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Saturday, September 7, 1889

     7.38 P.M. W. in his usual place in parlor. Had been out. Felt "right well today." Said: "I read the autobiographic note over today. Was there any particular passage in it—or word—which you thought wrong—to be patched?" I asked if he was annoyed by the great noise of the cars. "No," he said, "there's nothing in the world a man easier gets used to than just such a noise." There was a parrot in the room—on the machine—and on the wall a bird cage. W. laughed when I commented. "Yes," he assented, "we need but a snake—then our menagerie will be complete." Laughed on hearing that his portrait was used on a cigar label. "Who knows but by and by we'll give a name to some new brand pop-corn or the like? I remember what fun we had a long time ago over the Jenny Lind pop-corn." As we talked a man passed the window—a child with him—seemed to hesitate—then came back. W. had regarded him carefully. Finally reached his hand out. "Ah! Tillman—it's you, is it? And this is the boy? It has been a long

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time since I saw you—oh! years! And the boy!—how grown! He was s a little fellow then. Come up here, boy—let me see you—shake hands with you"
—as he did—the boy coming up over the cellar-door—W. reached out, kissed him. "Oh! you dear little boy!" and as the boy was sliding away: "See here, little boy—tell your mother Walt Whitman sends her his love." And to Tillman himself: "And you, Tillman—take my love to the ferry boys—tell them I hope to see them before long. I have not so far been on the boats—but my time is near—my time is near!"

     Liberty at last turned up today and contained the O'Connor article. W. quickly said to me after I came: "I got Liberty—I have read the article: and I like it very much—it is strong and fine. Now how about copies? Shall I write for them or will you? I want several—one for Bucke—one for Charles Eldridge—others." And then added: "I think I had better give you Mrs. O'Connor's letter to read—the letter that came in the other day." I found on reading that it had a reference to me which he did not wish to repeat. I read him a letter received from Morse today (dated the 3d). W. greatly interested—at many points solicited re-reading—particularly where Morse speaks of his wanderings among the poor of the city. "Fine—fine!—Good!" "I have read the Sarrazin piece again today—the whole of it at once reading—and it impresses me more than ever. It seems, the first part is better rendered than the last—the last sounds a little as if done in haste, without the necessary care." "But," he added slowly, "after all, what seems want of care may come from the literalness of the translation—and for the literalness I am responsible—for I sent him word, the more literal the better." Then he asked: "I wonder if in the French they have an equivalent for our word 'children'? Morris translates a word, infants—evidently an inclusive term. I should not wonder but infants in the French covers all that we mean by the word children, and more. After all,—deducting for all charges against its music, what-not—I should not wonder but the English tongue is the richest in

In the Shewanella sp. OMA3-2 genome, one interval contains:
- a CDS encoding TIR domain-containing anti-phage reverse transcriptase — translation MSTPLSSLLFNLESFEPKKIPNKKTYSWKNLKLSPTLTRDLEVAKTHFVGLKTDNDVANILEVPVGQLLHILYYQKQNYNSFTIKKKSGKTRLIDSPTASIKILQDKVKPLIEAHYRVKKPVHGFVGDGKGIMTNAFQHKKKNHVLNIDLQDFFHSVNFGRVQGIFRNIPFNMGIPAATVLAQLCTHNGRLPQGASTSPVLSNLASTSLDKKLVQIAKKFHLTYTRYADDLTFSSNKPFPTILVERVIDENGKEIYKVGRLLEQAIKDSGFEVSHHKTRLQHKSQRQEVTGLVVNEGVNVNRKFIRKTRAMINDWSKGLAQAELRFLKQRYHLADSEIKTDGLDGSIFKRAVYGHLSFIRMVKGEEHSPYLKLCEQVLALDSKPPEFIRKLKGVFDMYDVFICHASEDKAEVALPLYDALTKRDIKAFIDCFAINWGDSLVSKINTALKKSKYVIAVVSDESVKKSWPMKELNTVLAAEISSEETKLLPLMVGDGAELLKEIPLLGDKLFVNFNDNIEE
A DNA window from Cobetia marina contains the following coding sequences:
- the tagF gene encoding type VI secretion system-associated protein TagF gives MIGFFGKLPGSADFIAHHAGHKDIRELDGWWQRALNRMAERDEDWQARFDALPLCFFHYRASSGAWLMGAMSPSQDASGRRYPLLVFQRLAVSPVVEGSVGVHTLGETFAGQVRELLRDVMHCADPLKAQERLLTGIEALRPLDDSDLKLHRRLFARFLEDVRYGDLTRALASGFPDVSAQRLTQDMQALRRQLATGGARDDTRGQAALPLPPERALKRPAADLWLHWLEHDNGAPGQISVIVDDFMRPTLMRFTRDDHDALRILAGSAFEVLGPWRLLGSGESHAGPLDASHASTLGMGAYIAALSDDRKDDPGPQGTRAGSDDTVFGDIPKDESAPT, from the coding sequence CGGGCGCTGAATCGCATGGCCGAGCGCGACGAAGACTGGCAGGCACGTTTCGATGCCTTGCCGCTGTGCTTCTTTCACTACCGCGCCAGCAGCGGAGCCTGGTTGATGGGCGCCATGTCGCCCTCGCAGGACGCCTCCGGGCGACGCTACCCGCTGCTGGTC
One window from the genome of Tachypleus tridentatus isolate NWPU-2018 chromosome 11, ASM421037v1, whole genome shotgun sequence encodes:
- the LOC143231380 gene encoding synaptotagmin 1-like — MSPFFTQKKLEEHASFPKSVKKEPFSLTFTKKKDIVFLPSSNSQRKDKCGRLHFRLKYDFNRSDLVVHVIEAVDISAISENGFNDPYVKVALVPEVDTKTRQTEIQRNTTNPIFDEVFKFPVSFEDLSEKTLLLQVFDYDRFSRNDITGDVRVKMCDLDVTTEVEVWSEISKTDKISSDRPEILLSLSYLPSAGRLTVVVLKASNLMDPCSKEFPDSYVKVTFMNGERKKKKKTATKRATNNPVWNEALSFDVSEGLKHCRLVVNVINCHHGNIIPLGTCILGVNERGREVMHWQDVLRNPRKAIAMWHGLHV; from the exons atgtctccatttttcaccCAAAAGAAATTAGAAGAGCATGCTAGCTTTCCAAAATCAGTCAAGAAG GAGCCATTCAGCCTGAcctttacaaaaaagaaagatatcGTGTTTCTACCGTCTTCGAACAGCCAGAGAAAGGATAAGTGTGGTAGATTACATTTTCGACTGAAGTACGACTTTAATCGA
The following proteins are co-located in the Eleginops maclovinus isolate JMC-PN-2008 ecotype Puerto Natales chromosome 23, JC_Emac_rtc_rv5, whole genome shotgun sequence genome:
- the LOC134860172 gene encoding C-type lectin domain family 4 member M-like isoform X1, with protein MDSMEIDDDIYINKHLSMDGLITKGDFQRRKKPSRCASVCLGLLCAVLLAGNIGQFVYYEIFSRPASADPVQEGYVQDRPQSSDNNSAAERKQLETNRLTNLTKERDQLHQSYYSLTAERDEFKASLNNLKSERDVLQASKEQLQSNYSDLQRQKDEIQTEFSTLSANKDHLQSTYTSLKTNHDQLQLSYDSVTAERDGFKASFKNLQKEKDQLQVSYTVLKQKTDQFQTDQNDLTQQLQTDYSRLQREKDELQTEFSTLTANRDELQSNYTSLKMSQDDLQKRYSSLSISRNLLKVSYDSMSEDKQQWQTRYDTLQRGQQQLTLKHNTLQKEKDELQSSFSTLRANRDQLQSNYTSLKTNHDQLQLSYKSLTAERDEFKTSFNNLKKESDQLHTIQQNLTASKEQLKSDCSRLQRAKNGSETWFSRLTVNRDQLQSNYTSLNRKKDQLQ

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possibilities of expression—potential for the most varied combination, beauties, wonders, of speech!"

     Spoke of Harrison as "a great phu-phu! A thin enough sample of a thin enough type!" As to the Log Cabin speech it was "a lost opportunity" but "no more lost than all of Harrison's opportunities." Referring to Gilchrist's "Cleopatra" W. remarked: "I wonder if he lets anybody see it? I suppose not. I am anxious to have Herbert all right. It seems to have a tide character, water character—current character—seems to be a-float, to depict a large expanse of water." As to his succeeding better with that than with the portrait of W., W. remarked: "I hope he will—think he will: it is more in the line of his abilities, tastes, training." Asked me if there would be advertisements in the book. He had thought "It might be a good thing" to advertise "all the Whitman books there together." Clifford preaching tomorrow, for the first time. W. said: "Give him my love." A young Unitarian minister from Cambridge preaches in Camden tomorrow. Dines with Harned. When H. proposed to bring him in, W. said: "Yes bring him along—we want to question him!" Returning to matters of translation, we discussed literalness and freedom. I contedned—in repeating a man's spoken words, we should try to give his manner too—the manner being essential—and so in translating.


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